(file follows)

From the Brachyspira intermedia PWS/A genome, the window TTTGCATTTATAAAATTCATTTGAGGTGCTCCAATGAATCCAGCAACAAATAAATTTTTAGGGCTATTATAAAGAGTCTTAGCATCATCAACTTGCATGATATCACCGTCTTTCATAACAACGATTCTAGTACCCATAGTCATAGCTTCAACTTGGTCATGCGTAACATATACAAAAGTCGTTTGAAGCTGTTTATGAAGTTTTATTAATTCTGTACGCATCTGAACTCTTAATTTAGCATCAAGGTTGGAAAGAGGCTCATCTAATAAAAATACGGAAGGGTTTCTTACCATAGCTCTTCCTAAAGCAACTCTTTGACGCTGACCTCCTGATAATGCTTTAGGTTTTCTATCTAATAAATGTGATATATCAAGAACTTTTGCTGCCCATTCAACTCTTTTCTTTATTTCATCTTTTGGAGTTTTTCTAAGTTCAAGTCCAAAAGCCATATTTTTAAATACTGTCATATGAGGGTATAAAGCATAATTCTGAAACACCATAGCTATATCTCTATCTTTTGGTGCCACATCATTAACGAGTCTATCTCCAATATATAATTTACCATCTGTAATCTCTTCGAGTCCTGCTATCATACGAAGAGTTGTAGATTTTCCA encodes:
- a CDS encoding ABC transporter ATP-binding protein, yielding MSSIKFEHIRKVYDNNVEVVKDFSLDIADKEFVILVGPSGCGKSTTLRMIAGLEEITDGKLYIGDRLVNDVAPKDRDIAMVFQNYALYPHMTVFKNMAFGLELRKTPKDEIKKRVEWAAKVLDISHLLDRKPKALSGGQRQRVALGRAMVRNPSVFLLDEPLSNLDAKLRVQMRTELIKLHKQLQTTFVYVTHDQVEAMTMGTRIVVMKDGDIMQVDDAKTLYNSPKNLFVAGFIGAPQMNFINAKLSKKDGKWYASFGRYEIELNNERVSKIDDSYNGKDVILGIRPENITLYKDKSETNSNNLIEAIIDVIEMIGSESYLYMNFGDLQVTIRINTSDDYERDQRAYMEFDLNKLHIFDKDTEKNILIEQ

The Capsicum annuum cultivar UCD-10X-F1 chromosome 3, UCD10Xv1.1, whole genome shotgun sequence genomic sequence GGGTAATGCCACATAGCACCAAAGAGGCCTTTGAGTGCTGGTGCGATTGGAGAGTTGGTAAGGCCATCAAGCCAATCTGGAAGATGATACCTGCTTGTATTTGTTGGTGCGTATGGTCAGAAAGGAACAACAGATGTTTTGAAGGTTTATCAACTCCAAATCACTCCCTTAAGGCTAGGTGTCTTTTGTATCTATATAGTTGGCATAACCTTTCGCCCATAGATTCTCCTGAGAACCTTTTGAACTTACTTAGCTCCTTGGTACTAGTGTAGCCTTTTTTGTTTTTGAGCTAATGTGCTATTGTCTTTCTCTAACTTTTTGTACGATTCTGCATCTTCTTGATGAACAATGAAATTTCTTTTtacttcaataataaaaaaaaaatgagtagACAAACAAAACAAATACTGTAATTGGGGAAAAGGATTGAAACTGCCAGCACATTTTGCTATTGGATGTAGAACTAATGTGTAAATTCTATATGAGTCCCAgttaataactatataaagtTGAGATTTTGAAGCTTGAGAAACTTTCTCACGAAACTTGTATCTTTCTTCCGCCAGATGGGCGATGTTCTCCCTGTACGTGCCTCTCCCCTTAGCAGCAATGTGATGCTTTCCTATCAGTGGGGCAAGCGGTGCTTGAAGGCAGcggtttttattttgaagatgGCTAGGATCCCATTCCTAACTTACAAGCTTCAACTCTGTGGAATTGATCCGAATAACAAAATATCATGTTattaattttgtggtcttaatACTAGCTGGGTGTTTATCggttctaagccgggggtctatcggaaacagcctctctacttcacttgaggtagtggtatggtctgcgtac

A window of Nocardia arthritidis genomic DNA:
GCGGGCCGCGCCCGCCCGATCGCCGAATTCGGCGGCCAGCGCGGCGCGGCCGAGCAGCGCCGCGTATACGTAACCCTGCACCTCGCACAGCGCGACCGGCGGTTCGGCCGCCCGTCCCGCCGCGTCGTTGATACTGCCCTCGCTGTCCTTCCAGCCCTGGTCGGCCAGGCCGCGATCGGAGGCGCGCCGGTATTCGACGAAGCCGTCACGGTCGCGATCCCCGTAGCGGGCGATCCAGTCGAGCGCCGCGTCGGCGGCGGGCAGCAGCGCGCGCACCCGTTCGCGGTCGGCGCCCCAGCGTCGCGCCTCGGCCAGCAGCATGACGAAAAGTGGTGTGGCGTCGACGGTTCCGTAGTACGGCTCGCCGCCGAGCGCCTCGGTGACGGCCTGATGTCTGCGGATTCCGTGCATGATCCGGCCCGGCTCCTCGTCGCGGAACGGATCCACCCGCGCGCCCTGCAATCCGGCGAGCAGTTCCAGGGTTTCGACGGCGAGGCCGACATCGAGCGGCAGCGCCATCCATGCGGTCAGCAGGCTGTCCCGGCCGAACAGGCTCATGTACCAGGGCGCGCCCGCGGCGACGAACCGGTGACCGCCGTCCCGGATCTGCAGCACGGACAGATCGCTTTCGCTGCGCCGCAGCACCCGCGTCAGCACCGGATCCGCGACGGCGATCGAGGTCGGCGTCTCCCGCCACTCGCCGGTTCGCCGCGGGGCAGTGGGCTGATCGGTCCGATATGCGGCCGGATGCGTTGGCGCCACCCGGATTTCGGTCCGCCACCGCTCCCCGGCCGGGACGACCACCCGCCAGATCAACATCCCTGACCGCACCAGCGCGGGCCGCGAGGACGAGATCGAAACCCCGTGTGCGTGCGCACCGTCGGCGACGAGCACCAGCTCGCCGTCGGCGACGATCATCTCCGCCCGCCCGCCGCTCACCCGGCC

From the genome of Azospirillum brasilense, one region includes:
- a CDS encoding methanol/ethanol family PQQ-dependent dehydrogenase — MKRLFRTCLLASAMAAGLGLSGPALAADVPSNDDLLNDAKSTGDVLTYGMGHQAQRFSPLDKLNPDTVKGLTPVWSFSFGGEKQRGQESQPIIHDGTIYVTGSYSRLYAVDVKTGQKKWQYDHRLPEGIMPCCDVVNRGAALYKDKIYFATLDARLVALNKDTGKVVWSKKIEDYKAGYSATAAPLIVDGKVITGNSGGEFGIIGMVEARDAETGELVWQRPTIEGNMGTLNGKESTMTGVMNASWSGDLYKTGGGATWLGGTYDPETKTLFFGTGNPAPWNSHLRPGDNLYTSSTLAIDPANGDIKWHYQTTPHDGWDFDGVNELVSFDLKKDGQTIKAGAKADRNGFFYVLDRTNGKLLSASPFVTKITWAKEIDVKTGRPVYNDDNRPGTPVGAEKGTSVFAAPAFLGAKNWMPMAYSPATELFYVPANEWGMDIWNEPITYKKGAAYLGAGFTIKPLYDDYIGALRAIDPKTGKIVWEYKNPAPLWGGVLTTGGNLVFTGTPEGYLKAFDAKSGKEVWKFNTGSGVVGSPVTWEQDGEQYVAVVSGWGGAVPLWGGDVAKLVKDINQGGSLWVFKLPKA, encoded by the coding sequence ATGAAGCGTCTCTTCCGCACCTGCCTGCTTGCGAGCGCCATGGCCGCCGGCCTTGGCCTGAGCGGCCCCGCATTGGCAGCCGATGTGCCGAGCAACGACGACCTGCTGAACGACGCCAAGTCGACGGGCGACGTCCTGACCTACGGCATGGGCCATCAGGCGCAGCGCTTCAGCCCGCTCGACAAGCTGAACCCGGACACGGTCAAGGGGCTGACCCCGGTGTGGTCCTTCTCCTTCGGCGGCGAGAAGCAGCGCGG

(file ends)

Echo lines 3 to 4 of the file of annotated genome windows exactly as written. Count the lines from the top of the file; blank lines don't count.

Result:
The Capsicum annuum cultivar UCD-10X-F1 chromosome 3, UCD10Xv1.1, whole genome shotgun sequence genomic sequence GGGTAATGCCACATAGCACCAAAGAGGCCTTTGAGTGCTGGTGCGATTGGAGAGTTGGTAAGGCCATCAAGCCAATCTGGAAGATGATACCTGCTTGTATTTGTTGGTGCGTATGGTCAGAAAGGAACAACAGATGTTTTGAAGGTTTATCAACTCCAAATCACTCCCTTAAGGCTAGGTGTCTTTTGTATCTATATAGTTGGCATAACCTTTCGCCCATAGATTCTCCTGAGAACCTTTTGAACTTACTTAGCTCCTTGGTACTAGTGTAGCCTTTTTTGTTTTTGAGCTAATGTGCTATTGTCTTTCTCTAACTTTTTGTACGATTCTGCATCTTCTTGATGAACAATGAAATTTCTTTTtacttcaataataaaaaaaaaatgagtagACAAACAAAACAAATACTGTAATTGGGGAAAAGGATTGAAACTGCCAGCACATTTTGCTATTGGATGTAGAACTAATGTGTAAATTCTATATGAGTCCCAgttaataactatataaagtTGAGATTTTGAAGCTTGAGAAACTTTCTCACGAAACTTGTATCTTTCTTCCGCCAGATGGGCGATGTTCTCCCTGTACGTGCCTCTCCCCTTAGCAGCAATGTGATGCTTTCCTATCAGTGGGGCAAGCGGTGCTTGAAGGCAGcggtttttattttgaagatgGCTAGGATCCCATTCCTAACTTACAAGCTTCAACTCTGTGGAATTGATCCGAATAACAAAATATCATGTTattaattttgtggtcttaatACTAGCTGGGTGTTTATCggttctaagccgggggtctatcggaaacagcctctctacttcacttgaggtagtggtatggtctgcgtac

A window of Nocardia arthritidis genomic DNA: